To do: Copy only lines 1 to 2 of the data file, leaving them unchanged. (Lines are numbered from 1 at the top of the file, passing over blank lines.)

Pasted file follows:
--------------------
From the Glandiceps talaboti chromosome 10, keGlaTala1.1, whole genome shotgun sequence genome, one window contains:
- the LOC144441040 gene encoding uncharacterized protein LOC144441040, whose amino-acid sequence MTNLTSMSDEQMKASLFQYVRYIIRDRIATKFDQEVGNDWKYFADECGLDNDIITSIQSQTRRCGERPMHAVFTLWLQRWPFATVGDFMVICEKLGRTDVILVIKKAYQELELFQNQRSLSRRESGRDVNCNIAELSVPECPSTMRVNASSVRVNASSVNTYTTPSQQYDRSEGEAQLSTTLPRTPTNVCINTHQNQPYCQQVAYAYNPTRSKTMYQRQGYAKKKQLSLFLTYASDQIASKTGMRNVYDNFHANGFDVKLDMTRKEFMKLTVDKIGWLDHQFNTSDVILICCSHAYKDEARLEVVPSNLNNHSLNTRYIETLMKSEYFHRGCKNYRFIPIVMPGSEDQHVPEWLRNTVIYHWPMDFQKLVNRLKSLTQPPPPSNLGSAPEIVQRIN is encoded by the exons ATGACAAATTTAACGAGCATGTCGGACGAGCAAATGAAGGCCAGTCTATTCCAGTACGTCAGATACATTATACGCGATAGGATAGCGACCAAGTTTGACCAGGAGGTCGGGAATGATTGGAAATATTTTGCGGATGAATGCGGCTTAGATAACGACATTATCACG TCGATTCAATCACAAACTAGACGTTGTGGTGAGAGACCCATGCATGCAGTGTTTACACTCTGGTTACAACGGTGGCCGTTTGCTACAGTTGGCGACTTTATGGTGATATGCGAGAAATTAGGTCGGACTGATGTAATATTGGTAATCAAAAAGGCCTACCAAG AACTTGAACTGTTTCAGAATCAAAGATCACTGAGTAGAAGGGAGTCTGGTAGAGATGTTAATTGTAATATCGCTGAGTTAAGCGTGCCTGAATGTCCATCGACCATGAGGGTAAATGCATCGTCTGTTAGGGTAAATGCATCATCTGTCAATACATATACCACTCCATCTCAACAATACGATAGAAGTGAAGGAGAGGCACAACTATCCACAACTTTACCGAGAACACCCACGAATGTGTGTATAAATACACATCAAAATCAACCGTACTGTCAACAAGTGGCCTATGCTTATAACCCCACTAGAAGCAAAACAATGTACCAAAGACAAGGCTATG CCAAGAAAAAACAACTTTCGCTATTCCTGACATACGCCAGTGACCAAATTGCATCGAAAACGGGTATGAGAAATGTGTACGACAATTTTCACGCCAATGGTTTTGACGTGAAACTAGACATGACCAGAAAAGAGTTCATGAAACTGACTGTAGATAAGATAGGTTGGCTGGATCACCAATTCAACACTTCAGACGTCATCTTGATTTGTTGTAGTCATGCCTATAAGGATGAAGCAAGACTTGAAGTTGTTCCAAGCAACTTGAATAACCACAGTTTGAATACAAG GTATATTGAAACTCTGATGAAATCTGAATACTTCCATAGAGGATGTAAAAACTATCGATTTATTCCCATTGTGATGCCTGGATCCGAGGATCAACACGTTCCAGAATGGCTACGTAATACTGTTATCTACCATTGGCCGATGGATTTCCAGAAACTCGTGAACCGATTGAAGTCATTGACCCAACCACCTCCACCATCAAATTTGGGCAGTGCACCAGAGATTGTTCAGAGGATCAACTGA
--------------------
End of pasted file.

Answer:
From the Glandiceps talaboti chromosome 10, keGlaTala1.1, whole genome shotgun sequence genome, one window contains:
- the LOC144441040 gene encoding uncharacterized protein LOC144441040, whose amino-acid sequence MTNLTSMSDEQMKASLFQYVRYIIRDRIATKFDQEVGNDWKYFADECGLDNDIITSIQSQTRRCGERPMHAVFTLWLQRWPFATVGDFMVICEKLGRTDVILVIKKAYQELELFQNQRSLSRRESGRDVNCNIAELSVPECPSTMRVNASSVRVNASSVNTYTTPSQQYDRSEGEAQLSTTLPRTPTNVCINTHQNQPYCQQVAYAYNPTRSKTMYQRQGYAKKKQLSLFLTYASDQIASKTGMRNVYDNFHANGFDVKLDMTRKEFMKLTVDKIGWLDHQFNTSDVILICCSHAYKDEARLEVVPSNLNNHSLNTRYIETLMKSEYFHRGCKNYRFIPIVMPGSEDQHVPEWLRNTVIYHWPMDFQKLVNRLKSLTQPPPPSNLGSAPEIVQRIN is encoded by the exons ATGACAAATTTAACGAGCATGTCGGACGAGCAAATGAAGGCCAGTCTATTCCAGTACGTCAGATACATTATACGCGATAGGATAGCGACCAAGTTTGACCAGGAGGTCGGGAATGATTGGAAATATTTTGCGGATGAATGCGGCTTAGATAACGACATTATCACG TCGATTCAATCACAAACTAGACGTTGTGGTGAGAGACCCATGCATGCAGTGTTTACACTCTGGTTACAACGGTGGCCGTTTGCTACAGTTGGCGACTTTATGGTGATATGCGAGAAATTAGGTCGGACTGATGTAATATTGGTAATCAAAAAGGCCTACCAAG AACTTGAACTGTTTCAGAATCAAAGATCACTGAGTAGAAGGGAGTCTGGTAGAGATGTTAATTGTAATATCGCTGAGTTAAGCGTGCCTGAATGTCCATCGACCATGAGGGTAAATGCATCGTCTGTTAGGGTAAATGCATCATCTGTCAATACATATACCACTCCATCTCAACAATACGATAGAAGTGAAGGAGAGGCACAACTATCCACAACTTTACCGAGAACACCCACGAATGTGTGTATAAATACACATCAAAATCAACCGTACTGTCAACAAGTGGCCTATGCTTATAACCCCACTAGAAGCAAAACAATGTACCAAAGACAAGGCTATG CCAAGAAAAAACAACTTTCGCTATTCCTGACATACGCCAGTGACCAAATTGCATCGAAAACGGGTATGAGAAATGTGTACGACAATTTTCACGCCAATGGTTTTGACGTGAAACTAGACATGACCAGAAAAGAGTTCATGAAACTGACTGTAGATAAGATAGGTTGGCTGGATCACCAATTCAACACTTCAGACGTCATCTTGATTTGTTGTAGTCATGCCTATAAGGATGAAGCAAGACTTGAAGTTGTTCCAAGCAACTTGAATAACCACAGTTTGAATACAAG GTATATTGAAACTCTGATGAAATCTGAATACTTCCATAGAGGATGTAAAAACTATCGATTTATTCCCATTGTGATGCCTGGATCCGAGGATCAACACGTTCCAGAATGGCTACGTAATACTGTTATCTACCATTGGCCGATGGATTTCCAGAAACTCGTGAACCGATTGAAGTCATTGACCCAACCACCTCCACCATCAAATTTGGGCAGTGCACCAGAGATTGTTCAGAGGATCAACTGA